Focus On The Big Wins

February 12, 2013 | Kate Horrell

I spend a lot of time trying to save money.  I clip coupons, I buy gas when it is less expensive, and I try to make meals out of less expensive items.  And no one would disagree that this is important.

However, there are are other things that are MORE important, and easier, if you are trying to cut costs.  One or two big wins in the savings department can equal the effort of all the little things that we do each day.   Big wins are larger and have ongoing benefits without requiring any extra work along the way.

So, where can you find big wins?  I suggest you start with the three categories where most families have their largest expenses.

Housing

Housing is the single largest expense for nearly all families.  Lowering your housing costs has an immediate and ongoing impact on your monthly fixed expenses.

If you rent an apartment, did you try to negotiate your rent when you moved in?  Even if they aren’t offering specials publicly, many apartment complexes will give you a lower rent or a free month if you ask.  This is particularly true if you know that similar neighborhoods are renting for a lower rate, or offering promotions.  The very first time my husband and I rented an apartment, I wasn’t even trying to negotiate a lower rate.  I was simply explaining to the leasing agent that I really liked their neighborhood, but I just couldn’t manage the rent and I was probably going have to go get an apartment at (name of different neighborhood.)  She then offered to give me the apartment we wanted, at the price we would pay in the other neighborhood.  I forget the difference, perhaps $30 per month, but that was 20 years ago and it was 5% of the rent.  What if you could get your rent lowered by 5% now?  I would have an extra $100 per month, and I rarely save that much cutting coupons.

Similar savings can be found in home purchases.  There are many strategies for lowering monthly mortgage payments:  finding a lower interest rate, selecting a better loan product, choosing a less expensive home or negotiating a lower purchase price will all result in a smaller payment.

Transportation

Again, transportation is usually in the top three expenses for any family, and again there are many ways to save.

If possible, choose a home that allows you to use public transportation for at least one family member.  This can potentially mean that you need one or no cars – what a huge savings!  I would be positively delighted if we had only one car – less insurance, fewer registration fees, whoohoo!

Unfortunately, cutting out a car isn’t always possible.  The next best choice is to buy a practical car:  high gas mileage, high reliability and low maintenance costs.  You can search out these cars on Edmunds.com or KBB.com.  As a newly converted Prius owner, I am loving the 50 miles per gallon that I get, versus the 18 miles per gallon that my last car guzzled.  I bought it used and it was relatively inexpensive, and I’m pretty sure that I’ve paid for it in lower gas bills in just the 8 months since I bought it.  From here on out, the gas savings are pure savings which can go right towards another purpose.

Check out your car insurance, and see if there are places where you could lower costs.  If you have a good emergency fund, you can increase your deductibles to decrease your premiums.  Also, consider dropping collision coverage if your car is older and you no longer have a loan against it.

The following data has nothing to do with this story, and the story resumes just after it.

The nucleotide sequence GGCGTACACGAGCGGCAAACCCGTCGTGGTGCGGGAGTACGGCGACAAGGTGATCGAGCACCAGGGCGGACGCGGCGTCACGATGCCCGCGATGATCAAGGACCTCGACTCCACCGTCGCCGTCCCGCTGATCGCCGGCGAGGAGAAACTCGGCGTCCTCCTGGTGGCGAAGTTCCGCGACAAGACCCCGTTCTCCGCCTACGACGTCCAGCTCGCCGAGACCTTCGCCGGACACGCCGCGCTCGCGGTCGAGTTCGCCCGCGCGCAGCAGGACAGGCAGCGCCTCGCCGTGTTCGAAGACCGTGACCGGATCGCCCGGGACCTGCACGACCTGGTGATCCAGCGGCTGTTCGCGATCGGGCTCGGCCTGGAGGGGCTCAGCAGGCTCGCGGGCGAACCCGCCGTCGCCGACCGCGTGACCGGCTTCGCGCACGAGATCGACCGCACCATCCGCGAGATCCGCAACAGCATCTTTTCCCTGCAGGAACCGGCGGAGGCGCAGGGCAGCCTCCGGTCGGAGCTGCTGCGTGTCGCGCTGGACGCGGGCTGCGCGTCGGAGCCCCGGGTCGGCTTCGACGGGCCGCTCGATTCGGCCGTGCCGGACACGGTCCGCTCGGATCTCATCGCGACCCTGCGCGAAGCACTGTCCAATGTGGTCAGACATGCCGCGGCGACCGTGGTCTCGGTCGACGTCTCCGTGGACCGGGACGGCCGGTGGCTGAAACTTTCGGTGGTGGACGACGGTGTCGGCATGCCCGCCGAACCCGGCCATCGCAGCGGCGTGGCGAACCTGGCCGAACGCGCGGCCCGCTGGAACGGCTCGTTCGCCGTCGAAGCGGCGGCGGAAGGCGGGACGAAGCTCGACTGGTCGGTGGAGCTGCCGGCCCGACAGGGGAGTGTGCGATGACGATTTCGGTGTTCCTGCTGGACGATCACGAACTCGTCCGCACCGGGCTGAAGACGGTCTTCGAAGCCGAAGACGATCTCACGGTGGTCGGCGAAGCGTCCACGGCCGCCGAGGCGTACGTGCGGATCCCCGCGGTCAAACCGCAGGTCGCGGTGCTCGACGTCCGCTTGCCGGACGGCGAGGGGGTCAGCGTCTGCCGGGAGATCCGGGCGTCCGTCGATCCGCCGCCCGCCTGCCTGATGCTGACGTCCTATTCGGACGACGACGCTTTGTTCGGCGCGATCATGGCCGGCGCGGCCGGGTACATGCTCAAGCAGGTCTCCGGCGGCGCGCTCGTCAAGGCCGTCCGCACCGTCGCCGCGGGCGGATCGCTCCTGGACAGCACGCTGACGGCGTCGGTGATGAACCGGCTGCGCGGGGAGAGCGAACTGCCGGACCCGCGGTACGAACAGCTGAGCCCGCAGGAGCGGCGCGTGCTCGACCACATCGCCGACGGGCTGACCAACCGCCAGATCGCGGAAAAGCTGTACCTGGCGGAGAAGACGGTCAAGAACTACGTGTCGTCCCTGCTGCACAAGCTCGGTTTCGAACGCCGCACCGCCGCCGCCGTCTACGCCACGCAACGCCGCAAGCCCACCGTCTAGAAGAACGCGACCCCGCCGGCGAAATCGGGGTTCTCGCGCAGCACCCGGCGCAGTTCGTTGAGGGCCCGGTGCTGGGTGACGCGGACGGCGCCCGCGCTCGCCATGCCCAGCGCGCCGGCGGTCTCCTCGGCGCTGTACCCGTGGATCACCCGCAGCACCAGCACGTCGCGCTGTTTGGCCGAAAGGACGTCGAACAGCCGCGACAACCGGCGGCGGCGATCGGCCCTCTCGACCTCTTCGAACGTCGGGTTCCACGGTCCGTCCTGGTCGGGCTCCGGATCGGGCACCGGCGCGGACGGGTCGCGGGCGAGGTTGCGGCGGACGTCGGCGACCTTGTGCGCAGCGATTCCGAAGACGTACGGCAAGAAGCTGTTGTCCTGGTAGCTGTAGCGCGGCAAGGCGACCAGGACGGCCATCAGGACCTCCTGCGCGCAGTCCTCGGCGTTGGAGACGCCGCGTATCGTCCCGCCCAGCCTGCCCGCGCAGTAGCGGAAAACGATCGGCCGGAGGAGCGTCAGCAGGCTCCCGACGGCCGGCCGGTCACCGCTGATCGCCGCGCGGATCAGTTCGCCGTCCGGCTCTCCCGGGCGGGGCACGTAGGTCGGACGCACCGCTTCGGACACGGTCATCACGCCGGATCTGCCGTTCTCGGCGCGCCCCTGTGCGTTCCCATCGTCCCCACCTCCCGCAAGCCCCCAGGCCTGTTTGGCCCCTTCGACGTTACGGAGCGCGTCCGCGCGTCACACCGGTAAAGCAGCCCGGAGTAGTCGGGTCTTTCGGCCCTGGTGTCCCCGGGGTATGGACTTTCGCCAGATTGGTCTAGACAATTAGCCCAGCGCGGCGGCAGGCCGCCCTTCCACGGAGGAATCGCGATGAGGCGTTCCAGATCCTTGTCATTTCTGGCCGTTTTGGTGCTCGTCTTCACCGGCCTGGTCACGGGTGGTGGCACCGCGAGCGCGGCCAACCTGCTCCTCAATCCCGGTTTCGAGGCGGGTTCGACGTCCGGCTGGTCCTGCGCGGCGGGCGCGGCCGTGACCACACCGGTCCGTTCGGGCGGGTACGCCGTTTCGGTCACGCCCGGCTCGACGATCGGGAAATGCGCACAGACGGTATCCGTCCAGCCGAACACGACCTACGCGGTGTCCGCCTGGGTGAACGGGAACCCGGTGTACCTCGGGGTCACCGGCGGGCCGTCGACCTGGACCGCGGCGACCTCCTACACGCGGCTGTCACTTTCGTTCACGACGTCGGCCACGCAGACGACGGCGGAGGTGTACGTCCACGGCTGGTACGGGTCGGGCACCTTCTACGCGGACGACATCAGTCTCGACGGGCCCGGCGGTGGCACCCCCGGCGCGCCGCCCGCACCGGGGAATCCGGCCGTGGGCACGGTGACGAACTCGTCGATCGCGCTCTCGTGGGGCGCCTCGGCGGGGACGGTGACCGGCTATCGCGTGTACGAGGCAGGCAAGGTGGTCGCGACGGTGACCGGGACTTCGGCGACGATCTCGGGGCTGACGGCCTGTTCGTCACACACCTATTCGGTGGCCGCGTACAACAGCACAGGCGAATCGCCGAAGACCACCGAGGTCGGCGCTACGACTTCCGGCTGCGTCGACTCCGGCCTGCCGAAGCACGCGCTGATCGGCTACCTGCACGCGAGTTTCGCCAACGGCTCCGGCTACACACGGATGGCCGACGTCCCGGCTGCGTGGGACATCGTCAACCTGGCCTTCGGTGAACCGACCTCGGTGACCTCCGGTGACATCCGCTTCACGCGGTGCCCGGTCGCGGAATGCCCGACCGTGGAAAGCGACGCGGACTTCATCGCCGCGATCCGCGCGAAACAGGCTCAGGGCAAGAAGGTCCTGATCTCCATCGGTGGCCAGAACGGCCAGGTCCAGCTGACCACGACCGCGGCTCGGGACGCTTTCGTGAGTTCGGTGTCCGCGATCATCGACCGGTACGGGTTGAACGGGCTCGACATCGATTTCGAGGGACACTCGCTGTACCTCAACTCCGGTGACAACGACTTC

Carpooling, while often unpopular, can also be a great way to save.  Even if you can’t carpool to work each day, maybe you could manage two days a week?  That would still cut your commuting costs by 20%, which can be a lot.

Last, but certainly not least, use your car wisely.  A series of short trips can use more gas and create more wear than one long trip.  Consider walking between errands, when you can, and definitely combine your errands to minimize your driving.  If you’ve neighbors who are friends, combine certain trips with them.  In one former neighborhood, we would combine trips to popular-but-not-close destinations such as Costco or Walmart.

Food

On the surface, it seems hard to decrease food costs.  Because food is usually in a family’s top three expense, even a small percentage savings can mean a large dollar savings.  Could you spend 10% less at the grocery store?  Way to lower food costs include:

  • paying attention to prices
  • eating in season
  • organizing your menu by sale items
  • cutting coupons (here we go again!)
  • buying fewer prepared foods
  • buying less meat
  • experimenting with different brands
  • using frugal recipes
  • planning menus to eliminate food waste
  • making sure that leftovers get eaten

I don’t mean to make it sound like small savings don’t add up, because they certainly do.  It you can combine small savings with big wins, you’ll find your wallet a little fuller at the end of the month.

 

Comments

  1. guest says:

    Buying a freezer! We don't live ANYWHERE that our freezer can't fit. We also go in with neighbors and buy a whole animal (we prefer grass fed non hormone injected bison due to the health benefits but you can get beef too) and it's usually super cheap. I think the ranches out here in the summer were $2.50/lb hanging weight on grass fed beef. So yea you pay 3/lb for ground beef but you are also only paying like 3-4 for filet migon and ribeyes and strip steaks and roasts etc. We also grow our own garden from seed, even a patio garden in our smaller places allowed us to preserve for winter. I also am into the no knead bread thing and let me tell you 10 minutes of work makes 4 1lb loaves of bread at a cost of under a dollar (because I use white whole wheat instead of all purpose), I'll make a double batch, turn half into rolls for the freezer and then use the rest of the dough for fresh bread over the next week and a half.